Ann’s post about receiving cattle into her feed yard in the wee hours of the night is a good example of some provisions ranchers and feeders take to care for cattle when the temperatures rise. As a kid on Summer break, I always wanted to go along with my Dad when he hauled finished cattle from our feed yard to the processing plant in Wallula (near Tri-Cities). This meant loading the truck and being on the road east by around 4 a.m to deliver the load in the morning before the heat would hit. While Ann is taking measures to reduce stress for the fall calves coming into her yard to give them the best start there, the same principles related to humane treatment and stress reduction apply as the cattle are shipped for harvest.
I am mostly a “morning person”. My body is trained to get up and go to work at 5:30 every morning because I feel that it is important to get breakfast delivered to our cattle shortly after dawn.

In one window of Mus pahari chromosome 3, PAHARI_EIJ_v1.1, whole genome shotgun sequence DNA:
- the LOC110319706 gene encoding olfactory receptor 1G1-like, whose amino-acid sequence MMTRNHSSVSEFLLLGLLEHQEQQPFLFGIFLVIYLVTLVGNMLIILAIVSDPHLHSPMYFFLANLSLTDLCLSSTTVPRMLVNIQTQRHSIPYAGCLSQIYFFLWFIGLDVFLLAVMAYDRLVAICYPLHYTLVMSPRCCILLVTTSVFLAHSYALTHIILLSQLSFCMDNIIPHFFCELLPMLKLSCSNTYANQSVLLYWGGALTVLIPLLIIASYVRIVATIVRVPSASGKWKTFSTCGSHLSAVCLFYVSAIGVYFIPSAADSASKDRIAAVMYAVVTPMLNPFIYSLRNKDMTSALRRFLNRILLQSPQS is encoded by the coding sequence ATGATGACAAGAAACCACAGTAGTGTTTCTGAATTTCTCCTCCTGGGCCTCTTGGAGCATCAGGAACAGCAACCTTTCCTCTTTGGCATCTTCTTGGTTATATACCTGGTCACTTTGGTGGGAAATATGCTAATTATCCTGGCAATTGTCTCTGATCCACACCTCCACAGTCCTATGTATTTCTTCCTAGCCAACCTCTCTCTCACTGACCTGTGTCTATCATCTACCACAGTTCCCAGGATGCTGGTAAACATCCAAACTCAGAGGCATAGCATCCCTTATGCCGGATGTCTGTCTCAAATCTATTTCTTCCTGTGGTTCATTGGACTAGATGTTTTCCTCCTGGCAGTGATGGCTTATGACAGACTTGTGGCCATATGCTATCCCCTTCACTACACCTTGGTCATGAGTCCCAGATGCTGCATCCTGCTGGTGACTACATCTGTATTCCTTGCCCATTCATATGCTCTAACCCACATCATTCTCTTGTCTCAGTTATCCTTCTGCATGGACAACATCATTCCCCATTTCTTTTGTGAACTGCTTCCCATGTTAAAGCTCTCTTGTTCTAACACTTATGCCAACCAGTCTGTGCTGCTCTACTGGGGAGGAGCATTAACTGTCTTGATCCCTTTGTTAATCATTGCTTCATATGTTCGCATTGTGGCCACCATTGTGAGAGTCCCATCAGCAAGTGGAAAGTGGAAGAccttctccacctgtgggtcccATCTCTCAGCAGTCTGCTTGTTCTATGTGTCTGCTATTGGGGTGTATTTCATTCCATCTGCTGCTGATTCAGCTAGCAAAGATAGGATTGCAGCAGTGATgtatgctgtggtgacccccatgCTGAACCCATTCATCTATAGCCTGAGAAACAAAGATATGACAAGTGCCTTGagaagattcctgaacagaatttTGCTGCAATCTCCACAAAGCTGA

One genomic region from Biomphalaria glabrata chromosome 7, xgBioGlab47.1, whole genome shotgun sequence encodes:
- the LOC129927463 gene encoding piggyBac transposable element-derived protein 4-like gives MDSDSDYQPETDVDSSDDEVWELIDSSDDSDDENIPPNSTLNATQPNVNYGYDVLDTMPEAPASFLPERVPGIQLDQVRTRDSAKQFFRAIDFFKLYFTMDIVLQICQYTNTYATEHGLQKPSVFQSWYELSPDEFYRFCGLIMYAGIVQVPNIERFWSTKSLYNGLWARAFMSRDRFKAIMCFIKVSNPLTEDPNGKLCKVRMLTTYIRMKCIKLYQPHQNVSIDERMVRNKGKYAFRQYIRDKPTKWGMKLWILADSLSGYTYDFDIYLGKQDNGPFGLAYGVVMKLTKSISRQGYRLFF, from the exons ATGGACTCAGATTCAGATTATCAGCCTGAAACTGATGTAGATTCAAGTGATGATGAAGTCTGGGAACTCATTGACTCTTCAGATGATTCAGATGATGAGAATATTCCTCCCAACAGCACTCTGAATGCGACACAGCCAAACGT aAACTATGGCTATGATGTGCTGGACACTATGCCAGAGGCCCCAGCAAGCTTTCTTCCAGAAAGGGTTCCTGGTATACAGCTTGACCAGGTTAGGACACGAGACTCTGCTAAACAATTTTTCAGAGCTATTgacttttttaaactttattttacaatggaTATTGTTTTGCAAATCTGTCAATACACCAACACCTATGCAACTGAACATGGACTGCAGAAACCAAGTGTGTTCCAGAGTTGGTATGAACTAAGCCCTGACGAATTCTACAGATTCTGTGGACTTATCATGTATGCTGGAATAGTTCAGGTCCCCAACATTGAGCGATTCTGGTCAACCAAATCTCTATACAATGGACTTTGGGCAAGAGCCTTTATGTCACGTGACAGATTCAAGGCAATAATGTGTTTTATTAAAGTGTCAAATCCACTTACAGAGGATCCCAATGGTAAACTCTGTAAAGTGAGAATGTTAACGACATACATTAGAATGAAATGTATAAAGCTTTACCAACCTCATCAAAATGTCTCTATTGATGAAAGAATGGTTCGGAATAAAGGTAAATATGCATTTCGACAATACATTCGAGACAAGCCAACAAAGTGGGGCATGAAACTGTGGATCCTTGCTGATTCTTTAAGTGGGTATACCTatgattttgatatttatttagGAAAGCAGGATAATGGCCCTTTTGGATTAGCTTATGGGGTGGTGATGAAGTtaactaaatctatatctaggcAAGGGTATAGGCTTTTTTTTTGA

My animals are Creatures of Habit and I think that they are more efficient convertors of my natural resources if they are provided with a consistent feeding schedule that involves an early breakfast. This is especially critical in the summer months when nightly temperatures are in the 60’s but daily temperatures top out in the 90’s.
Because I go to work early every morning, I really do not like to work at night. My body tends to yell at me when I run short of sleep, and it has been years since a nap has appeared on my radar screen. Despite this, every once in a while I need to be at…
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